Keep in mind that it’s never “wrong” to not know the answer. Give yourself the grace to learn and to falter. DEI should touch every aspect of your business, from talent management, to hiring, to marketing—it has its place wherever there are people. Together, we’ll keep learning, keep trying, and keep asking questions. We’ve got this.

 

 

Content provided by Q4iNetwork and partners

Photo by Andrey Orlov

It’s Time to Expect More from Your Broker

For most employers, the story is the same every year. They don’t hear from their benefits broker until renewal starts to appear around the corner, and then it’s spreadsheets, rising premiums, and more spreadsheets. The world of insurance is confusing and frustrating, and for many employers, this leads them to seek out second opinions from multiple brokers. Why wouldn’t you? Even if your goal is just to keep your current broker honest, it’s only common sense to get second opinions on a purchase that large.

But here’s the problem. Almost without fail, the brokers you talk to will get the same numbers from the carriers, bring in the same spreadsheets, and will likely tell you about their services, which are the same as every other broker. Benefits admin support, compliance support, HR services—the list goes on, and it’s almost always the same.

You still have to make that gut-wrenching purchase come renewal time, and you still feel in the dark about your options.

So how do you decide which broker to go with if everything they’re offering is the same? That’s where many brokers and employers alike would point to the “relationship” part of the business. They would say it all comes down to who you like the best.

But we disagree. There is a different kind of broker out there—one that doesn’t look the same as the rest and can offer you something different—something better.

What you really need

While every year you feel the same frustration and anxiety around having to make an extremely (and increasingly) expensive investment in your employees, how much do you really understand about why you’re making that particular purchase?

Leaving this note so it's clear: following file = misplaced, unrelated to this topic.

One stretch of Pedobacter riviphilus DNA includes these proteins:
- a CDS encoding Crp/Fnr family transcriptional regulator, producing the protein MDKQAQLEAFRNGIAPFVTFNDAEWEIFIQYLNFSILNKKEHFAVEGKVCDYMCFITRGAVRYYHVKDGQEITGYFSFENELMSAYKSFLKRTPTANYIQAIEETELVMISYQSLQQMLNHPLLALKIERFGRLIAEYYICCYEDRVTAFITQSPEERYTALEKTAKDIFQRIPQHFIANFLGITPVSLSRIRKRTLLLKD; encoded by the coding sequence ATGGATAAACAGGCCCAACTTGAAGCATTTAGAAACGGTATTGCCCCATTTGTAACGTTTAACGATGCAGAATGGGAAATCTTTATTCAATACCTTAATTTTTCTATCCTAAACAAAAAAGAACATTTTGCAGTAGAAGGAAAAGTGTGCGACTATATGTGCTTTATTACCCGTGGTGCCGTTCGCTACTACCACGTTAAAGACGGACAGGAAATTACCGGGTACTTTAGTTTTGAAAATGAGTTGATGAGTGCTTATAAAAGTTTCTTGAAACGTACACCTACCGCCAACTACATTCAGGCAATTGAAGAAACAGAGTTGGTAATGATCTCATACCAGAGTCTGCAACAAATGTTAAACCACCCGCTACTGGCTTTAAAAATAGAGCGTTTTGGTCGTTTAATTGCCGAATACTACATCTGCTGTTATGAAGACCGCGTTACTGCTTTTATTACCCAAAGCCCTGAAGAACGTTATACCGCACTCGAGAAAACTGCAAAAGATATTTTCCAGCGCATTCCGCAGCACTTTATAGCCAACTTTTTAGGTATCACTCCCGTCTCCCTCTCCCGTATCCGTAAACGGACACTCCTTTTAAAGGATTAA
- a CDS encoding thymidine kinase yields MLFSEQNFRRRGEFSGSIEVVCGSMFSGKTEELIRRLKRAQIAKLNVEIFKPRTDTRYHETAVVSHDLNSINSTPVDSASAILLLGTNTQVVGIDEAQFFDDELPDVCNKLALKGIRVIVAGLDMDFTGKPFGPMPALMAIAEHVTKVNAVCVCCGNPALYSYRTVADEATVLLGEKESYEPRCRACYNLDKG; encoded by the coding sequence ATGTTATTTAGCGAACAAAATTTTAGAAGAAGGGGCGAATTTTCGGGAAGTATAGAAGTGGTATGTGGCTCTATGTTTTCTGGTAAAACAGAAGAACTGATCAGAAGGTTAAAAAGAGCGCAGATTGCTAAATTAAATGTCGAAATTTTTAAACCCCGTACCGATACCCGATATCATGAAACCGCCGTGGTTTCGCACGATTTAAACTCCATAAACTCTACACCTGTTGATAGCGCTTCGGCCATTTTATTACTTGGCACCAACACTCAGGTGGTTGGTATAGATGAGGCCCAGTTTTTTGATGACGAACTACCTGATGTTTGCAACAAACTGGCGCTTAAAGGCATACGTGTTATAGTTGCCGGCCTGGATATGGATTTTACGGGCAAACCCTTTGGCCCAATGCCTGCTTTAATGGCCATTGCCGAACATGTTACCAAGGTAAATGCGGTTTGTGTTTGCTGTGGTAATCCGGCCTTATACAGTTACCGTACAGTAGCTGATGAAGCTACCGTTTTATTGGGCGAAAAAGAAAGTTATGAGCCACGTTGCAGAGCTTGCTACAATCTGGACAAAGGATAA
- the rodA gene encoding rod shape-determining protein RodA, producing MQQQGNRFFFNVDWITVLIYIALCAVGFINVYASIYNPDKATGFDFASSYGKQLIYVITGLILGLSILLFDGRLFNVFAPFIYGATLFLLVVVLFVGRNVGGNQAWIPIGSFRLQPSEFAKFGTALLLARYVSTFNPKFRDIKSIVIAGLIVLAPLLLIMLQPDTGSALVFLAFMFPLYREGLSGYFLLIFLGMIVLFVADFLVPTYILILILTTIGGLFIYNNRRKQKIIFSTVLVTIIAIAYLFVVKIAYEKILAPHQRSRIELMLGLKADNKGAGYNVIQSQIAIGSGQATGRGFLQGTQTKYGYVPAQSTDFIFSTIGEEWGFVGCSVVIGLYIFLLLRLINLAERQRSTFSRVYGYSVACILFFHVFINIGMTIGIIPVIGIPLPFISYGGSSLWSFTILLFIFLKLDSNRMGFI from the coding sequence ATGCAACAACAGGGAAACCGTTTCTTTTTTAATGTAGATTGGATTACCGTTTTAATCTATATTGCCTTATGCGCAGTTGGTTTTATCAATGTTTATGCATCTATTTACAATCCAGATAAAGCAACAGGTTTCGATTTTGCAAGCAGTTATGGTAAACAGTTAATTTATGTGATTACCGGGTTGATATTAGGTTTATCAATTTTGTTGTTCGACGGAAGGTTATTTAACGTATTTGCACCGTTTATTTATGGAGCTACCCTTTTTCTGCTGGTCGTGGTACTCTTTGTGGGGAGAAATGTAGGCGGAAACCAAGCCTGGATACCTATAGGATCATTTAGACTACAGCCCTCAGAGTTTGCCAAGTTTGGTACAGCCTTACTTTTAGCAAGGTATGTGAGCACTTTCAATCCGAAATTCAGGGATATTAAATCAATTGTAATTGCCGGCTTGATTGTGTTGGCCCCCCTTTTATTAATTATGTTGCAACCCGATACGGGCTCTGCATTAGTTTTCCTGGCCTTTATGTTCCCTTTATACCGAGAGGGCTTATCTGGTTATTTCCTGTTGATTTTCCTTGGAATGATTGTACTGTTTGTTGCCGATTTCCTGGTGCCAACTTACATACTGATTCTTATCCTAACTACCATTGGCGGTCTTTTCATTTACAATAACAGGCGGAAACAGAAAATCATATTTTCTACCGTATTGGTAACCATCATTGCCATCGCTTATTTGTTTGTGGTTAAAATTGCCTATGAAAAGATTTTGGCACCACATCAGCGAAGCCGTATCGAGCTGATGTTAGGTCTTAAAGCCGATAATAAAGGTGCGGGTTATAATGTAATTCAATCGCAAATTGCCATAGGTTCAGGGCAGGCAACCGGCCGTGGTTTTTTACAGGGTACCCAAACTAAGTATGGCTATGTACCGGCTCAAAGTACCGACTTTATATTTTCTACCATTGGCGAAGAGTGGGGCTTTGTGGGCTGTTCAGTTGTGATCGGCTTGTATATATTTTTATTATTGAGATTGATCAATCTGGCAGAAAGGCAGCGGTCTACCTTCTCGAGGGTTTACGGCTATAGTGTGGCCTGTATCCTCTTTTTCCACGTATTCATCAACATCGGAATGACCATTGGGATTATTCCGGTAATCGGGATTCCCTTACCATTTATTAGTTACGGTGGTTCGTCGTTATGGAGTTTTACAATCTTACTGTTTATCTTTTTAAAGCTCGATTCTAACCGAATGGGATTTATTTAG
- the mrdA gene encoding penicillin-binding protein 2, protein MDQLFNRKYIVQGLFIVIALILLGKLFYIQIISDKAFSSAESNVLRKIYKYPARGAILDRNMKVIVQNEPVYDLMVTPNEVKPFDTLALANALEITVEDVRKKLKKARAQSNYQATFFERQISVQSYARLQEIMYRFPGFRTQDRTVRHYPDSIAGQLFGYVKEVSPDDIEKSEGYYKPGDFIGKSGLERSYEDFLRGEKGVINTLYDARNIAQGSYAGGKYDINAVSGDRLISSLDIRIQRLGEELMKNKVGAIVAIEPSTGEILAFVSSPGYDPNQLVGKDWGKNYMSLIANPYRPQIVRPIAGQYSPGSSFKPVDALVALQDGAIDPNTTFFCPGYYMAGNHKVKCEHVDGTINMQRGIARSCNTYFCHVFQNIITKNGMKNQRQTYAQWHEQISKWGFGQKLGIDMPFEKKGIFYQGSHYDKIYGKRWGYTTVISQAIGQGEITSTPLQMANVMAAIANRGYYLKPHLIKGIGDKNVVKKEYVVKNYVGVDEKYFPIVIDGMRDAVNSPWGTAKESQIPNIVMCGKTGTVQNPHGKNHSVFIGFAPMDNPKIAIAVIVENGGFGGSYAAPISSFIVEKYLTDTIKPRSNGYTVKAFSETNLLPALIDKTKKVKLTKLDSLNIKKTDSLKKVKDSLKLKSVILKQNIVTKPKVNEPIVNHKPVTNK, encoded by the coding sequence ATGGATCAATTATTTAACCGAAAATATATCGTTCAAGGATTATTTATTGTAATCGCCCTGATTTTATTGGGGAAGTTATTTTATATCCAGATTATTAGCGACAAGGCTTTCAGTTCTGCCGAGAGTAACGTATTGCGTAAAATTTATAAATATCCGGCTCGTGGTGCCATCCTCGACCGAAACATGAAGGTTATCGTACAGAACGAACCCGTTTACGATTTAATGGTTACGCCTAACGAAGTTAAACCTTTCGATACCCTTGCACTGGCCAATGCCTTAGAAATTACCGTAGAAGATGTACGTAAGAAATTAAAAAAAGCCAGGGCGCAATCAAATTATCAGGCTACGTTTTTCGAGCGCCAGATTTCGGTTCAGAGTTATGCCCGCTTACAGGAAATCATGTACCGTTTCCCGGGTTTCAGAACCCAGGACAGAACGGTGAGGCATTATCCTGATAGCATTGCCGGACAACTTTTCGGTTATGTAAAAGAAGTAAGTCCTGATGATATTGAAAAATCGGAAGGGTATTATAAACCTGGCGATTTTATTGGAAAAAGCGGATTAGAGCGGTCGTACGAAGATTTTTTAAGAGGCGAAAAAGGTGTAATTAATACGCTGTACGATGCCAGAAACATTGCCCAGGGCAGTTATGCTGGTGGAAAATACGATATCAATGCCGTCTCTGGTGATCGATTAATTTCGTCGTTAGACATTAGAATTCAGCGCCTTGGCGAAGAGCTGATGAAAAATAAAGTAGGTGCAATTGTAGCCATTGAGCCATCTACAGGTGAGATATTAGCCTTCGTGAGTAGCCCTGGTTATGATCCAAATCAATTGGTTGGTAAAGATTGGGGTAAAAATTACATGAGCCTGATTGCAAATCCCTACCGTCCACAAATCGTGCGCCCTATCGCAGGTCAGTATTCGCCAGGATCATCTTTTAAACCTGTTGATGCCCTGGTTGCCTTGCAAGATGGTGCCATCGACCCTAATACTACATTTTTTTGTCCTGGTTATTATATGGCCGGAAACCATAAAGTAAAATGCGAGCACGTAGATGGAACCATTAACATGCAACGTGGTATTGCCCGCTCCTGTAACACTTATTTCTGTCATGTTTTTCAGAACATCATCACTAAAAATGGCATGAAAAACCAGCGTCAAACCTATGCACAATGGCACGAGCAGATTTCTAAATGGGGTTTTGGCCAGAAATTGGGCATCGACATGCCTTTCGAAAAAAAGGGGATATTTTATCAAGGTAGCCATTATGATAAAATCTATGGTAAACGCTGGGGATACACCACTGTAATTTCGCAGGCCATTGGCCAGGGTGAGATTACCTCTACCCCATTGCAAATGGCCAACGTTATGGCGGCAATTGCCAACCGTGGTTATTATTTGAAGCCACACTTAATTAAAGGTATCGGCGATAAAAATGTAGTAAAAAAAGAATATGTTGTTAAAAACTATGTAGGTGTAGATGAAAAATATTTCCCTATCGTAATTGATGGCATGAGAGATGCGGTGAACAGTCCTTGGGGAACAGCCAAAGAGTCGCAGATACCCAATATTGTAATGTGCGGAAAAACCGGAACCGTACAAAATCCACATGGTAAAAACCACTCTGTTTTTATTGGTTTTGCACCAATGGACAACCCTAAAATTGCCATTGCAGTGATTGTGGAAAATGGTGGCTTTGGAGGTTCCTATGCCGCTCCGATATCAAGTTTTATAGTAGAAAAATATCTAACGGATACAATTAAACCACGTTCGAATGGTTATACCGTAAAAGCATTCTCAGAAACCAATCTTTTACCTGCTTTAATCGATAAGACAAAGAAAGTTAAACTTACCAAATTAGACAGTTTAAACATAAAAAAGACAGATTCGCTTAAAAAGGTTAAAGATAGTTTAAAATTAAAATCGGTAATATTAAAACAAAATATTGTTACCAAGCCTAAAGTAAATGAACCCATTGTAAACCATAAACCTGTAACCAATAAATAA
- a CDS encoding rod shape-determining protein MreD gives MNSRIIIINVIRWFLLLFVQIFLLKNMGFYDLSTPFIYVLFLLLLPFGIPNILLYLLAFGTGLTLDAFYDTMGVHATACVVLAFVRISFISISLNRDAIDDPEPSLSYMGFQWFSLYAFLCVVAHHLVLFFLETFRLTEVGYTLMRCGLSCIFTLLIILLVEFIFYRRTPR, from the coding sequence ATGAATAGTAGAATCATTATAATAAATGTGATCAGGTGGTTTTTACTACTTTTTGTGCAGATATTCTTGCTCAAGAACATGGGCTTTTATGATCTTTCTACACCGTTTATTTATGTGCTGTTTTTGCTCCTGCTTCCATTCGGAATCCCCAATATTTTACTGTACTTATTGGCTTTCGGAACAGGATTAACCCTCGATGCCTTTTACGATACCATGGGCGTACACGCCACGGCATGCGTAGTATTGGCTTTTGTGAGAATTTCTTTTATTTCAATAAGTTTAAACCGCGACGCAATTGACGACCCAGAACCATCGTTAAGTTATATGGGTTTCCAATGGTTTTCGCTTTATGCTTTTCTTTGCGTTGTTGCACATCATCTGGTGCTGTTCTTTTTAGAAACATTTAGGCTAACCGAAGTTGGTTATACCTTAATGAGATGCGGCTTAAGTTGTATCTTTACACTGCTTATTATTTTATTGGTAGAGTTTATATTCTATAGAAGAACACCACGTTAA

The reality is most employers simply don’t have enough real experience with the world of insurance other than that dreaded yearly renewal process. This leaves them at the mercy of their broker and relying on others to tell them what’s best for their business.

While this makes sense—the world of insurance is increasingly confusing and constantly changing—it’s simply not sustainable. What employers need is to have the power to make an informed and educated decision when it comes to their benefits plan. They need to have the kind of power only true understanding can bring.

How to differentiate

So it’s time to start looking for something different in your broker. Here’s how to spot it. While the benefits broker you’re used to will:

  • Only get in touch with you when it comes time to renew
  • Offer you the same spreadsheet and the same services every year
  • Assure you their service is the best and that’s what sets them apart
  • Hand you their non-insurance solutions and call it good
  • Completely fall off your radar once you’ve renewed

The benefits broker you want:

  • Shows up well before you have to start thinking about renewals
  • Starts off the conversation by uncovering your goals and challenges
  • Focuses on educating you about your options
  • Isn’t interested in forcing you to buy unless their solution improves your business
  • Continues to provide you with advice and education throughout the year
  • Supports the use of non-insurance solutions via training, communication, and education

The first type of broker wants you to buy from them and pick them out among the rest. While the second type also wants that, their first priority is to help you improve your business and make an impact in the lives of your employees. What you need isn’t a benefits broker—what you need is a benefits advisor.

Why?

So you can make the most informed decision for your business without blindly relying on a handful of brokers at renewal telling you the same thing over and over. So you won’t make the mistake of simply sticking to what you know just because you know it, passing over opportunities to make massive savings because you don’t understand them, and thus don’t trust them (yes, this really happens).

The world of insurance is growing and changing, and employers need to be able to grow and change along with it—and that requires employers to become educated about their situation and their options.

Expect more

The bottom line is you don’t have to settle for the same type of broker. In fact, you shouldn’t. You and the people your business supports deserve the best service and the best benefits available—and you can only get that by having the power to make informed decisions yourself.